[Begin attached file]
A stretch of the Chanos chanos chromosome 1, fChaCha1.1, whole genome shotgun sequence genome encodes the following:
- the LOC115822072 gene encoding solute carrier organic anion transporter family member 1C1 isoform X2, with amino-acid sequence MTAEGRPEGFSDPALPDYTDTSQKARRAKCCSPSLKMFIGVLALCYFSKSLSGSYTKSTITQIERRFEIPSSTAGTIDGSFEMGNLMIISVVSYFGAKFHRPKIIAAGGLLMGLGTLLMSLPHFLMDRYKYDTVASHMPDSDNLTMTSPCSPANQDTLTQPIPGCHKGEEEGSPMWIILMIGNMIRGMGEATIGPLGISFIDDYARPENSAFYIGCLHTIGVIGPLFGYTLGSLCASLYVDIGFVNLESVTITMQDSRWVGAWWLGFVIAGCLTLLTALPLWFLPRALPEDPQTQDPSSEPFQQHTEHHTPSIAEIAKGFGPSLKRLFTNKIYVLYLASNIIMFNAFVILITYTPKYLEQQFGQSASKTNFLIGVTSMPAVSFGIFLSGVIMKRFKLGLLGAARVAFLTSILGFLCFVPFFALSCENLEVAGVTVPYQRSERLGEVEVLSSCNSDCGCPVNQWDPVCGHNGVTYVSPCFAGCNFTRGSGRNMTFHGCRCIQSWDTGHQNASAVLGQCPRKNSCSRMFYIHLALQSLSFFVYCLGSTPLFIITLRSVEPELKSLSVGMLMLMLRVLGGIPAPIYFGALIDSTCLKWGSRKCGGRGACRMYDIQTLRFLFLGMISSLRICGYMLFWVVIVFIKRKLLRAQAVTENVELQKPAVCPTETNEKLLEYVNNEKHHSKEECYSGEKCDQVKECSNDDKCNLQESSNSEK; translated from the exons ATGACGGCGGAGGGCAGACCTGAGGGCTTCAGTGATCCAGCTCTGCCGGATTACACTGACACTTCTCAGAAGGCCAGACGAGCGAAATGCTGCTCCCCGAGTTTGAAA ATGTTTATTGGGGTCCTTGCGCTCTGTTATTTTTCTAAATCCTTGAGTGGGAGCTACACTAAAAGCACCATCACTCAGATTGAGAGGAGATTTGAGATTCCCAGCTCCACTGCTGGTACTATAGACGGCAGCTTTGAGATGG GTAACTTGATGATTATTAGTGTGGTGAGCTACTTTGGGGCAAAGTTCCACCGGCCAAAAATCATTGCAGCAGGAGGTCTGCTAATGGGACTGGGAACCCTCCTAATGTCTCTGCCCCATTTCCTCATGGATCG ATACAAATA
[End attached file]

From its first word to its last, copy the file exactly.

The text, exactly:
A stretch of the Chanos chanos chromosome 1, fChaCha1.1, whole genome shotgun sequence genome encodes the following:
- the LOC115822072 gene encoding solute carrier organic anion transporter family member 1C1 isoform X2, with amino-acid sequence MTAEGRPEGFSDPALPDYTDTSQKARRAKCCSPSLKMFIGVLALCYFSKSLSGSYTKSTITQIERRFEIPSSTAGTIDGSFEMGNLMIISVVSYFGAKFHRPKIIAAGGLLMGLGTLLMSLPHFLMDRYKYDTVASHMPDSDNLTMTSPCSPANQDTLTQPIPGCHKGEEEGSPMWIILMIGNMIRGMGEATIGPLGISFIDDYARPENSAFYIGCLHTIGVIGPLFGYTLGSLCASLYVDIGFVNLESVTITMQDSRWVGAWWLGFVIAGCLTLLTALPLWFLPRALPEDPQTQDPSSEPFQQHTEHHTPSIAEIAKGFGPSLKRLFTNKIYVLYLASNIIMFNAFVILITYTPKYLEQQFGQSASKTNFLIGVTSMPAVSFGIFLSGVIMKRFKLGLLGAARVAFLTSILGFLCFVPFFALSCENLEVAGVTVPYQRSERLGEVEVLSSCNSDCGCPVNQWDPVCGHNGVTYVSPCFAGCNFTRGSGRNMTFHGCRCIQSWDTGHQNASAVLGQCPRKNSCSRMFYIHLALQSLSFFVYCLGSTPLFIITLRSVEPELKSLSVGMLMLMLRVLGGIPAPIYFGALIDSTCLKWGSRKCGGRGACRMYDIQTLRFLFLGMISSLRICGYMLFWVVIVFIKRKLLRAQAVTENVELQKPAVCPTETNEKLLEYVNNEKHHSKEECYSGEKCDQVKECSNDDKCNLQESSNSEK; translated from the exons ATGACGGCGGAGGGCAGACCTGAGGGCTTCAGTGATCCAGCTCTGCCGGATTACACTGACACTTCTCAGAAGGCCAGACGAGCGAAATGCTGCTCCCCGAGTTTGAAA ATGTTTATTGGGGTCCTTGCGCTCTGTTATTTTTCTAAATCCTTGAGTGGGAGCTACACTAAAAGCACCATCACTCAGATTGAGAGGAGATTTGAGATTCCCAGCTCCACTGCTGGTACTATAGACGGCAGCTTTGAGATGG GTAACTTGATGATTATTAGTGTGGTGAGCTACTTTGGGGCAAAGTTCCACCGGCCAAAAATCATTGCAGCAGGAGGTCTGCTAATGGGACTGGGAACCCTCCTAATGTCTCTGCCCCATTTCCTCATGGATCG ATACAAATA